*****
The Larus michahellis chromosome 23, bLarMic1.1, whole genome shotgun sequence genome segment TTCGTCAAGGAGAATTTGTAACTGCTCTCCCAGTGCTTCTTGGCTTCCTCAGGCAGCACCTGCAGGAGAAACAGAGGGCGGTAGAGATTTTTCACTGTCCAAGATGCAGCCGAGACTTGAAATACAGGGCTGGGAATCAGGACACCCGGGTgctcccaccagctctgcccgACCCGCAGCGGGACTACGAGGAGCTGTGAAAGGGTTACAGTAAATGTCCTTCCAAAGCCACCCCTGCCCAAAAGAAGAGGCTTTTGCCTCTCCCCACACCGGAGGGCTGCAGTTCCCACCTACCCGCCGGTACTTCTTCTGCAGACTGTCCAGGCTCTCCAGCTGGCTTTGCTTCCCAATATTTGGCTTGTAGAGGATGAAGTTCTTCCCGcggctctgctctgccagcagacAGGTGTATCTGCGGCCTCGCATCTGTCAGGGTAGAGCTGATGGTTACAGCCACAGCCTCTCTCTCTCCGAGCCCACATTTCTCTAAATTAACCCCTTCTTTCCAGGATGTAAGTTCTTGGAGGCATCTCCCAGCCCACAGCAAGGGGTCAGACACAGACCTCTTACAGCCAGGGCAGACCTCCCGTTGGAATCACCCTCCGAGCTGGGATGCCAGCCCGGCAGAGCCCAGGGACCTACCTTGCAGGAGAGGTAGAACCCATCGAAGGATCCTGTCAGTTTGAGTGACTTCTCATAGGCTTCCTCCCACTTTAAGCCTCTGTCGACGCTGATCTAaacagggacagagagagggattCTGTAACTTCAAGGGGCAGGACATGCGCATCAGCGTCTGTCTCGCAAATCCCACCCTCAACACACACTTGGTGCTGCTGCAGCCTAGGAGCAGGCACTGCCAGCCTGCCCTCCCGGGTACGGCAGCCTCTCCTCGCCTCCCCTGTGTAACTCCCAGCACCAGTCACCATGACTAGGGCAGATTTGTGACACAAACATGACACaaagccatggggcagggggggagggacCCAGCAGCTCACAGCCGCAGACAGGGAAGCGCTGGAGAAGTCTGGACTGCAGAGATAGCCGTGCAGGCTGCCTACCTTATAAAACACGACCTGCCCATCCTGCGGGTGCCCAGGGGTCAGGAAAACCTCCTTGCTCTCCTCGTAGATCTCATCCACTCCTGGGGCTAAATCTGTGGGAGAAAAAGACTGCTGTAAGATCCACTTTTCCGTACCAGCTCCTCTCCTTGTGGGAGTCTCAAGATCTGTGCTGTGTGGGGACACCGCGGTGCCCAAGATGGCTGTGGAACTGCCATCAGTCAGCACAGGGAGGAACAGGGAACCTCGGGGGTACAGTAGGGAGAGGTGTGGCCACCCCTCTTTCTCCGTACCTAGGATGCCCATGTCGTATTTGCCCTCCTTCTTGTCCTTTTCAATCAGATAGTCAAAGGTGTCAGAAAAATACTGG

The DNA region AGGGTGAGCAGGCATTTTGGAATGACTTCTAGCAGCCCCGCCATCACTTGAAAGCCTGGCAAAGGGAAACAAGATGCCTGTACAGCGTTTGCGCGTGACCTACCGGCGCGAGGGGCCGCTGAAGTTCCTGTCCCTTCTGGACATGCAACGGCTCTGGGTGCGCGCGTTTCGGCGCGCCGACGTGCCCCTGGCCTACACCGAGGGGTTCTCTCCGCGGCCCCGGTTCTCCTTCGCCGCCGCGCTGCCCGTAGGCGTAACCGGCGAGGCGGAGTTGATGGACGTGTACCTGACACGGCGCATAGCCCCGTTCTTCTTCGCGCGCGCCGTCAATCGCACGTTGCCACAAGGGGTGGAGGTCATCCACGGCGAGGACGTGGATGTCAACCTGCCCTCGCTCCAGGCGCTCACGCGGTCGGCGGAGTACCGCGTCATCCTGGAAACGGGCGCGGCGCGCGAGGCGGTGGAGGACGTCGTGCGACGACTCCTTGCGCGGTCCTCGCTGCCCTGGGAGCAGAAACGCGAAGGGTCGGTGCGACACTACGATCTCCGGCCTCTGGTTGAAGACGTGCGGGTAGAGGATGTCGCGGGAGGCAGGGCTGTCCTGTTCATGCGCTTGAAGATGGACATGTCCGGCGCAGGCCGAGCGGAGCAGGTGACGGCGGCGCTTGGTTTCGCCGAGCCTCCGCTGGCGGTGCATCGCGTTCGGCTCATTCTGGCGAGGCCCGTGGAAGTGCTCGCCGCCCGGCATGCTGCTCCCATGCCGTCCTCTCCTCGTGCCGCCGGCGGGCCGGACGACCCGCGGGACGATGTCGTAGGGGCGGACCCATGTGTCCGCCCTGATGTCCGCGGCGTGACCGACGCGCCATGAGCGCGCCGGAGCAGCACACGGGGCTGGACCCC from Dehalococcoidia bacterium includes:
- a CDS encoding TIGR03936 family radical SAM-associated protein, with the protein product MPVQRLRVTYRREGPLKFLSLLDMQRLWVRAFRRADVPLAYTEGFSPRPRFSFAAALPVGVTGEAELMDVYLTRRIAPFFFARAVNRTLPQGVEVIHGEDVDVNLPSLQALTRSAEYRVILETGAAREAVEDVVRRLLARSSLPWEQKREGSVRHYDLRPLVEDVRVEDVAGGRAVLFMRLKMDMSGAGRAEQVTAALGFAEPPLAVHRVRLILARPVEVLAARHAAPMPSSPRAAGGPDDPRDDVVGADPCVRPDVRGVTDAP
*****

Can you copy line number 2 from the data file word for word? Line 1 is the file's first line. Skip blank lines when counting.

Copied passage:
The DNA region AGGGTGAGCAGGCATTTTGGAATGACTTCTAGCAGCCCCGCCATCACTTGAAAGCCTGGCAAAGGGAAACAAGATGCCTGTACAGCGTTTGCGCGTGACCTACCGGCGCGAGGGGCCGCTGAAGTTCCTGTCCCTTCTGGACATGCAACGGCTCTGGGTGCGCGCGTTTCGGCGCGCCGACGTGCCCCTGGCCTACACCGAGGGGTTCTCTCCGCGGCCCCGGTTCTCCTTCGCCGCCGCGCTGCCCGTAGGCGTAACCGGCGAGGCGGAGTTGATGGACGTGTACCTGACACGGCGCATAGCCCCGTTCTTCTTCGCGCGCGCCGTCAATCGCACGTTGCCACAAGGGGTGGAGGTCATCCACGGCGAGGACGTGGATGTCAACCTGCCCTCGCTCCAGGCGCTCACGCGGTCGGCGGAGTACCGCGTCATCCTGGAAACGGGCGCGGCGCGCGAGGCGGTGGAGGACGTCGTGCGACGACTCCTTGCGCGGTCCTCGCTGCCCTGGGAGCAGAAACGCGAAGGGTCGGTGCGACACTACGATCTCCGGCCTCTGGTTGAAGACGTGCGGGTAGAGGATGTCGCGGGAGGCAGGGCTGTCCTGTTCATGCGCTTGAAGATGGACATGTCCGGCGCAGGCCGAGCGGAGCAGGTGACGGCGGCGCTTGGTTTCGCCGAGCCTCCGCTGGCGGTGCATCGCGTTCGGCTCATTCTGGCGAGGCCCGTGGAAGTGCTCGCCGCCCGGCATGCTGCTCCCATGCCGTCCTCTCCTCGTGCCGCCGGCGGGCCGGACGACCCGCGGGACGATGTCGTAGGGGCGGACCCATGTGTCCGCCCTGATGTCCGCGGCGTGACCGACGCGCCATGAGCGCGCCGGAGCAGCACACGGGGCTGGACCCC from Dehalococcoidia bacterium includes: